Will it last? That’s up to Bains, though Joshua will surely also have something to say about it.
Holding pattern for Dakota Joshua
Dakota Joshua made a real impression on Tocchet last season, as well as the fans, who voted him the team’s unsung hero. It seemed certain that he has established himself as a regular NHL forward, with the potential to move up the lineup, perhaps even into the top-six.
“I think he sees a spot, whether it's this year or next year," said Tocchet during last season. "Is there more ice time for him, is there more responsibility? Is he a guy that you can put him on the second unit of the power play? These are certain things that they're up for grabs. Now it's his job to bang the door down and go grab it.”
For now, Joshua is waiting for that opportunity to bang down the door. The first two days of camp, Joshua has been put on a line with other players on the fringe:
Dakota Joshua - Nils Åman - Linus Karlsson
That’s where a forward might land if he was working towards a spot on the roster as the 13th forward rather than a major, everyday role. But that opportunity is likely still to come for Joshua, who will surely get his chance to rotate into one of the other lines later in camp.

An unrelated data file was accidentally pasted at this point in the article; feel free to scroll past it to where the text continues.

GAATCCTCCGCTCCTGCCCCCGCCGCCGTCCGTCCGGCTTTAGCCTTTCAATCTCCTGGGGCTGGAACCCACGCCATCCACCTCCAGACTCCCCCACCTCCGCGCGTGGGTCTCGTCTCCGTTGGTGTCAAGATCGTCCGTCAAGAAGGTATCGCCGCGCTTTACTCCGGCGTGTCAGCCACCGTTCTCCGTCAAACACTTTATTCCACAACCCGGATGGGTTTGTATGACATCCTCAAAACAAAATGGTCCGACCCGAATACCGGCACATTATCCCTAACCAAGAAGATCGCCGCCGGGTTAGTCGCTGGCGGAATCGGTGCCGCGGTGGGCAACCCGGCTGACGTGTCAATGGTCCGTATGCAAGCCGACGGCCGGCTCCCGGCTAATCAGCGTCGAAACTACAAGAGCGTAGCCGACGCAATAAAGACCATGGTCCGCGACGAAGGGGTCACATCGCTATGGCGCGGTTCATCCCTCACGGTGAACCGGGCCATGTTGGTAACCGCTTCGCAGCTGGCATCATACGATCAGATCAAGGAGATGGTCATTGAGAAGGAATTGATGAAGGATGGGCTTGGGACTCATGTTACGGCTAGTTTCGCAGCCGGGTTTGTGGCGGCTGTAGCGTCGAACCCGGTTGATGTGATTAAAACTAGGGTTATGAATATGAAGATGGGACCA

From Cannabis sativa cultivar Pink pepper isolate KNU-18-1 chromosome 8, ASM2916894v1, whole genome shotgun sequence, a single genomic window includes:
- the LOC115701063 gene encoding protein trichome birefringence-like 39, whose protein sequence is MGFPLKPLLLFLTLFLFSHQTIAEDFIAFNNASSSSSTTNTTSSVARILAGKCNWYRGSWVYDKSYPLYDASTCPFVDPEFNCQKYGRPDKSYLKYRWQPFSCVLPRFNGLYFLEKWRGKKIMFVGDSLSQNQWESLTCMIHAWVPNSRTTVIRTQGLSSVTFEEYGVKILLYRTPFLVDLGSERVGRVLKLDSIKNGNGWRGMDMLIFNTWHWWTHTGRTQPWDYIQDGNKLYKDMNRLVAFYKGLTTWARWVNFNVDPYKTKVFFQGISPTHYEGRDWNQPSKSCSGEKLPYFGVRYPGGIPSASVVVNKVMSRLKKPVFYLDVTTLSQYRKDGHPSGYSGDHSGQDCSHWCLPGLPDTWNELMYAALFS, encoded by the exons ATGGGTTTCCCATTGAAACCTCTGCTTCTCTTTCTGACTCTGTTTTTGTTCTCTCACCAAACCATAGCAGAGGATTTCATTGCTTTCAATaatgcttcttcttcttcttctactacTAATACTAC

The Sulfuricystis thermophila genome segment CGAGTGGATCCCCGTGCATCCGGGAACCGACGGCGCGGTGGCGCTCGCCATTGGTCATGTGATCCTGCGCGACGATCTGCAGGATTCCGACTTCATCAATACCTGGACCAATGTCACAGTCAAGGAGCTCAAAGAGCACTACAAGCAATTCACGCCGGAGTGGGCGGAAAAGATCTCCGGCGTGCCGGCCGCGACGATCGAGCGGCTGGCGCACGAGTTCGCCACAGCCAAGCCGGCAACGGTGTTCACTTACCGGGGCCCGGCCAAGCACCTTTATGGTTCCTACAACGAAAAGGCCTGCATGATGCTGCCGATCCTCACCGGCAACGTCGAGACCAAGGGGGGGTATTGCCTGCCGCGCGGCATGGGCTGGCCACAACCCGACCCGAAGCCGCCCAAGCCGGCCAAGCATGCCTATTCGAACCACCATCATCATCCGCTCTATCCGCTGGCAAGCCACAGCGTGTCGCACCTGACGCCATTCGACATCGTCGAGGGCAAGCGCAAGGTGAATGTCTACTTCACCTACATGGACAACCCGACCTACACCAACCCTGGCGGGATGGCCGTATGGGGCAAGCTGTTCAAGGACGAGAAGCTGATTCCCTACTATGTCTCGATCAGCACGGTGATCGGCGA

A top line for the Abbotsford Canucks
One line has stayed the same through the Young Stars Classic and the first two days of training camp and it seems like a safe bet it will remain intact for the start of the Abbotsford Canucks’ season in the AHL:
Aidan McDonough - Max Sasson - Danila Klimovich
While McDonough may get a chance to prove he belongs in the NHL to start the season, a stint in the AHL might be the best bet to get him the top-line minutes he needs for his development and to properly transition to pro hockey.
Sasson has a strong two-way game but he flashed some playmaking chops at Young Stars. Putting him with a sniper like McDonough and a burgeoning power forward in Klimovich could be the best thing for all three players.
That line ought to be the first line in Abbotsford, though players like Sheldon Dries, Linus Karlsson, and Aatu Räty will also make an argument for top-line minutes.